PUBLISHED:March 27, 2024

Mock Trial Board reaches semi-finals, wins individual awards at February competitions


Students honed their legal skills as aspiring trial lawyers by competing in two national mock trial tournaments.

six students standing together in front of statue for photo Matt Queen '24, Margaret Kruzner '24, Johanna Crisman '25, Amy Hartzell JD/LLM ’24, Paige Brasington ’24, and Mark Usatinsky ’24

This February, the Duke Law Mock Trial Board competed in the Texas Young Lawyers Association (TYLA) National Trial Competition and John L. Costello National Criminal Law Trial Advocacy Competition, with students winning awards at the TYLA competition. This year counts as the group’s first appearance at the Costello competition, as well.

The Mock Trial Board is a student-run organization that provides students with opportunities to develop their skills by participating in mock trial competitions at both the intra- and inter-scholastic levels. First- and second-year students are eligible to join and represent the Law School in interscholastic tournaments, such as the TYLA and Costello competitions, throughout the country.

Board members competed at the TYLA competition in Williamsburg, Va., from Feb. 2-4. Margaret Kruzner ’24 won the Best Opening Statement Award and Mark Usatinsky ’24 won the Best Opening Statement Award. The competition challenged participants to quickly adapt while questioning unpredictable witnesses. Though they were given a few weeks to prepare their cases, students were only allowed 15 minutes to prepare their witnesses on the day of the competition. Teamwork, Kruzner said, proved to be key.

“Trial lawyers should collaborate to get the best results for their clients. Practicing that teamwork with [Matt Queen ’24] and [ Johanna Crisman ’25] at TYLA was an incredible way to prepare for my future litigation career,” Kruzner said, “Right before I delivered my cross-examination, Matt passed several ideas and exhibits to me. I credit my success to his quick thinking and Jo’s contributions before the round.”

side view of two students, one sitting at table and one standing
Mary-Grace Rees ’25 and Aysia Slade ’24 at the Costello competition

Thomas Fogarty ’24 , president of Mock Trial Board, called the TYLA competition a “huge success for the Board” and “one we hope to repeat next year,” giving special thanks to Crisman, Queen, and fellow competitors Paige Brasington ’24 and Amy Hartzell JD/LLM ’24 for their contributions to the group’s success.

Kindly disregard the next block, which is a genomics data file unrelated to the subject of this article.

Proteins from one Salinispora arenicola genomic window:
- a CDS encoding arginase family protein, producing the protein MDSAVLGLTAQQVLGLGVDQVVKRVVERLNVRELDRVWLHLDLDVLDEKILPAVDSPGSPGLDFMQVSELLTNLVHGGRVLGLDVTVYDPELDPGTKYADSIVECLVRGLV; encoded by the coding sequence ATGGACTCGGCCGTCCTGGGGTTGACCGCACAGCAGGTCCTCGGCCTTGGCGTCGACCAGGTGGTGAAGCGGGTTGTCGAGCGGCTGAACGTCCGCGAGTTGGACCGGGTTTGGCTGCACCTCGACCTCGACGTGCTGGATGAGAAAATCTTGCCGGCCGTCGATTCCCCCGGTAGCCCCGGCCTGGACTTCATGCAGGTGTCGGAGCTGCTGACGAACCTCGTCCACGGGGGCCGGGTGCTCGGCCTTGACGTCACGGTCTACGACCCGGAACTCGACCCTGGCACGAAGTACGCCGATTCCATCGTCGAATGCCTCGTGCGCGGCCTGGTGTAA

The following weekend, from Feb. 8-11, the Mock Trial Board’s two-person team–Mary-Grace Rees ’25 and Aysia Slade ’24– attended the Costello competition at George Mason University’s Antonin Scalia Law School in Arlington, Va. Students were called on to quickly adapt to new circumstances throughout the event, including rapid-fire rounds that added new facts to the case packet and forced teams to swiftly adjust their theories.

Rees and Slade made a formidable team and placed as semi-finalists in the tournament. Rees said, “Participating in this competition was a fun experience that allowed me to try out a more realistic form of witness preparation. Aysia was the best co-counsel I could have asked for, and I am very grateful to Amy Hartzell, Melana Dayanim [’25], and Chelsea Nielsen [JD/MEM ’25] for their help in our preparation.”

Fogarty said, “This tournament required a lot of work from our competitors and is an especially notable feat considering that we’ve never attended this tournament before.”

Hartzell took on coaching duties for the teams competing at the TYLA and Costello competitions. “Amy acted as a point of contact for the tournament, instructed the teams in how to compete, and even competed herself. Our success would not have been possible without her,” Fogarty said.

To join the Mock Trial Board, 1Ls and 2Ls must be among the highest-scoring participants in the annual Duke Law Mock Trial Tournament, known as the Twiggs-Beskind Cup. This intra-scholastic competition is held annually during the spring semester. During their tenure on the Board, each member is required either to serve as an officer or to compete in an interscholastic tournament each year they are on the Board. The Mock Trial Board is led by an Executive Board composed of a president, vice president, Twiggs-Beskind Cup coordinators, interscholastic competition coordinator, and treasurer.

two students for photo
Rees and Slade